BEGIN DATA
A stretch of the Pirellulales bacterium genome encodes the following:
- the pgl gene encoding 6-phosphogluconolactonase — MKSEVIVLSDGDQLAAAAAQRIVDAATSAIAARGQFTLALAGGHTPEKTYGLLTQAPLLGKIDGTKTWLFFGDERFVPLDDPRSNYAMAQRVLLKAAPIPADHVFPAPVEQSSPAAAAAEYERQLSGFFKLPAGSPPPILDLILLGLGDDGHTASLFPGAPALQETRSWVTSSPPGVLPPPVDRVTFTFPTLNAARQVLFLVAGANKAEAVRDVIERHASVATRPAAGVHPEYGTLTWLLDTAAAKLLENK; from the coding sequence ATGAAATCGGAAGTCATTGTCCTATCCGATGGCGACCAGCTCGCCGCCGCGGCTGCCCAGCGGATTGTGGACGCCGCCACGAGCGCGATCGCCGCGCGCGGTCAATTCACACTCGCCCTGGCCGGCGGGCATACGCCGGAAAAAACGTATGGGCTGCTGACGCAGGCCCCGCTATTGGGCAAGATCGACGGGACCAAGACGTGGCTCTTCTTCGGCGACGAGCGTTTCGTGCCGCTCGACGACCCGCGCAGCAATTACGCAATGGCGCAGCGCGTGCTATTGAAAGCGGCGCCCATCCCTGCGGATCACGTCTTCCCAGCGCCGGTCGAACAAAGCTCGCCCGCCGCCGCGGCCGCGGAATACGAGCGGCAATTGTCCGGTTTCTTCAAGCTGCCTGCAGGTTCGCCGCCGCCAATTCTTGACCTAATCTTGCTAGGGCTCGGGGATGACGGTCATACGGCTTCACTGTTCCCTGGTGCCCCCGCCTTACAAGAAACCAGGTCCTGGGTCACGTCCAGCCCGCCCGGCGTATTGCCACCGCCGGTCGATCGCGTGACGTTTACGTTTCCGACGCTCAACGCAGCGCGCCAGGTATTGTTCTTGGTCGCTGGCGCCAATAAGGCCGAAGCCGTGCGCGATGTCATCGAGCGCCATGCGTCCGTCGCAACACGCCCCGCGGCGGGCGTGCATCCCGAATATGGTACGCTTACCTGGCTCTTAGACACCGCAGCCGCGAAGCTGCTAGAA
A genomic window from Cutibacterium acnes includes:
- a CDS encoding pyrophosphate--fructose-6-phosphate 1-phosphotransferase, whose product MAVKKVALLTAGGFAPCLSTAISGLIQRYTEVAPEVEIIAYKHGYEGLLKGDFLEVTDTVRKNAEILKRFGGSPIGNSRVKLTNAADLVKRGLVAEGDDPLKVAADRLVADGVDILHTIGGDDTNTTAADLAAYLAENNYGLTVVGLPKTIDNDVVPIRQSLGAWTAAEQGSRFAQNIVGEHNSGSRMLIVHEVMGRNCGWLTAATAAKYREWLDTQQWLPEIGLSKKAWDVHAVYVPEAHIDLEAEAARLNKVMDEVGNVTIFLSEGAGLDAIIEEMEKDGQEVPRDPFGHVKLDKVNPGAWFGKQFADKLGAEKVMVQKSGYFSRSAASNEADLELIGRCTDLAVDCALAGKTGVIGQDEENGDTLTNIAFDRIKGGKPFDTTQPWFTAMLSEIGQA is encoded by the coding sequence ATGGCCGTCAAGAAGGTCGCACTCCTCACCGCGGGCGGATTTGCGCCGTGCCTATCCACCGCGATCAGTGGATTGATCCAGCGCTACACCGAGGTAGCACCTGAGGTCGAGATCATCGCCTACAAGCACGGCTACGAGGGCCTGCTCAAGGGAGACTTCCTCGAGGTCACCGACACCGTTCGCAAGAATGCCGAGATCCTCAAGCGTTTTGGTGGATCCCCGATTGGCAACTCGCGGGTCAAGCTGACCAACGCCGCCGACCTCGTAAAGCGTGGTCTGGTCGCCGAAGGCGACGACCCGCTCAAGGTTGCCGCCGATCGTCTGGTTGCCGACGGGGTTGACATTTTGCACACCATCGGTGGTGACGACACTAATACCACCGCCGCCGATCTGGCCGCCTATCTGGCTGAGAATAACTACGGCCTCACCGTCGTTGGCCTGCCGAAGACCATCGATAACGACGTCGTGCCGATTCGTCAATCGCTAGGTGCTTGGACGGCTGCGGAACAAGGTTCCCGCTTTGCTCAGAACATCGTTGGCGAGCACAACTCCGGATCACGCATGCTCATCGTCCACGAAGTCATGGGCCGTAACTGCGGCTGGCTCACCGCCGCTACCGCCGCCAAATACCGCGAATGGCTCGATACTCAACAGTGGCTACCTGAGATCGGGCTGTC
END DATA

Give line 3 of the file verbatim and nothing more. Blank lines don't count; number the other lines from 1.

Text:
A genomic window from Cutibacterium acnes includes: